Starting with Penzias and continuing under Netravali, research has moved to reflect the company’s new place in a fiercely competitive world. Software studies in object-oriented programming, speech recognition, networking and other fields have been beefed up at the expense of robotics and hard-core physics pursuits such as superconductivity that seem unlikely to have an effect on business. Today the labs are divided roughly 50-50 between the physical sciences and software and networking, a more realistic division than the previous 80-20 split. Meanwhile, in addition to maintaining high standards of excellence, managers have been handed responsibility for meeting the company’s technological needs in their particular areas.
Market awareness is central to the new Bell Labs. Scientists and business colleagues interact more regularly with customers and know a lot more about how clients operate than they used to. Since the early 1990s, about half the lab’s researchers have worked with business unit colleagues on specific “joint projects.” Either side can propose such an endeavor-for creating a new switch, a networking technology, or whatever-that is jointly staffed and developed by research and the particular unit. Up to 50 workers staff each project, though most are much smaller. Specific milestones and timetables are created, and researchers sometimes transfer temporarily to the business unit to help launch the products. There’s even a special “breakthrough” category for innovations with strong potential to dramatically reduce costs, improve functionality or create new markets. Typical breakthrough projects get three times a joint project’s staffing and seek to slash in half the normal three-year time to market. Such targeted research strategies have produced a slew of lucrative products. Standout innovations run from numerous fiber optics advances to a low-power digital signal processor (DSP) chip to various internet protocol switches designed to route data with unprecedented speed and quality.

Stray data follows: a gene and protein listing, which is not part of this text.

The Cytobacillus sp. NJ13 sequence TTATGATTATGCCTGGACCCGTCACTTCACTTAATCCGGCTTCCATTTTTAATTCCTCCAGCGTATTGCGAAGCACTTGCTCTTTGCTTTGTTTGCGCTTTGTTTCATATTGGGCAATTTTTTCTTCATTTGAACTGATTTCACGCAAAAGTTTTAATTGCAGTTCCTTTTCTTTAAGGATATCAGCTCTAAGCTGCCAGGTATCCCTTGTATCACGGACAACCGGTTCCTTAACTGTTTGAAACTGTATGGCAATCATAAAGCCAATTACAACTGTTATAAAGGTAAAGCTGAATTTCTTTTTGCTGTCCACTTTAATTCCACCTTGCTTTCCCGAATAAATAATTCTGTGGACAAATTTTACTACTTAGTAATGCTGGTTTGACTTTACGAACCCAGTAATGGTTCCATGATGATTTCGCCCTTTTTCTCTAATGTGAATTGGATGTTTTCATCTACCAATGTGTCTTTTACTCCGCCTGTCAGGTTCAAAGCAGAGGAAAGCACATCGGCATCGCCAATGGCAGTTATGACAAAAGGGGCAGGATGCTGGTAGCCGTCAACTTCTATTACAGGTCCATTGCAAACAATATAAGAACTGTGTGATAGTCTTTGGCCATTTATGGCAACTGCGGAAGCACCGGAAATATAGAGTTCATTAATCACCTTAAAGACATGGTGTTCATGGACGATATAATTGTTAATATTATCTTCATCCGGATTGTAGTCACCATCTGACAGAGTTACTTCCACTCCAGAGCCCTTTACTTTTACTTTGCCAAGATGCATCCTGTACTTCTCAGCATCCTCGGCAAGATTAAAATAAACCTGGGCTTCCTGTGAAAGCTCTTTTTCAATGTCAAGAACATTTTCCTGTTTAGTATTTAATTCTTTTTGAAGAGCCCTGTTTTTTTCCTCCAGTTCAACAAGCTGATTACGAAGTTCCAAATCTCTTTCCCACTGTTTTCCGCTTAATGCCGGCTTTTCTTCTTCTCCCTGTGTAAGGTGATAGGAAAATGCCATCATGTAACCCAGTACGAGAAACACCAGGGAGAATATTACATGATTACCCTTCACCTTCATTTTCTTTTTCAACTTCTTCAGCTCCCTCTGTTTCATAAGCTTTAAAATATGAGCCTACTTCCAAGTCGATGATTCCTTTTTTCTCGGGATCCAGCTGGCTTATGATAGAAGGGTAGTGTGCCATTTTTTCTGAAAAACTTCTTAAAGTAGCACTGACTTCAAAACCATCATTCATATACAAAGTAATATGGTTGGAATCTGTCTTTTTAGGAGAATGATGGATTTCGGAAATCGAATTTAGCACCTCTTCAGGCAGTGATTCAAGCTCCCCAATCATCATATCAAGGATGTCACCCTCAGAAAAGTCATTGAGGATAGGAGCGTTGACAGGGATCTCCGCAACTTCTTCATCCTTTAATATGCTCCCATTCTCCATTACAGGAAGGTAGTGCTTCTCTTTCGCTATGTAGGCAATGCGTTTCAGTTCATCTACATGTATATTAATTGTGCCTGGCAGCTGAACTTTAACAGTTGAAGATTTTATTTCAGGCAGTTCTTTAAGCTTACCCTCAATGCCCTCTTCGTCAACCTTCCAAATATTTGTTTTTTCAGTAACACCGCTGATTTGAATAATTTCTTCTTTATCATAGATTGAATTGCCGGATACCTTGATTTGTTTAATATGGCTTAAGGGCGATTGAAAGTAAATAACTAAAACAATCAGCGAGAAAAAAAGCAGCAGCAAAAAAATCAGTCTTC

Since its inception Lucent has also operated a New Ventures group that helps spin off inventions outside its core areas of focus. “If we do our research work right we’re going to create lots of pleasant surprises that are technologically exciting and that make more business sense to commercialize outside of our normal business interests,” explains Mel Cohen, vice president for research effectiveness. Under its old style, such products might well have withered on a lab bench. But as of mid-1998, the group had funded nine start-ups based on Bell Labs innovations.
Despite Lucent’s soaring success-its stock has risen 430 percent since the initial public offering in April 1996-research managers profess wariness about going too far to the applied side. The great challenge, notes Bill Brinkman, vice president of physical sciences and engineering research, lies in becoming better attuned to corporate needs but not to “overdo it so badly that you have no science.”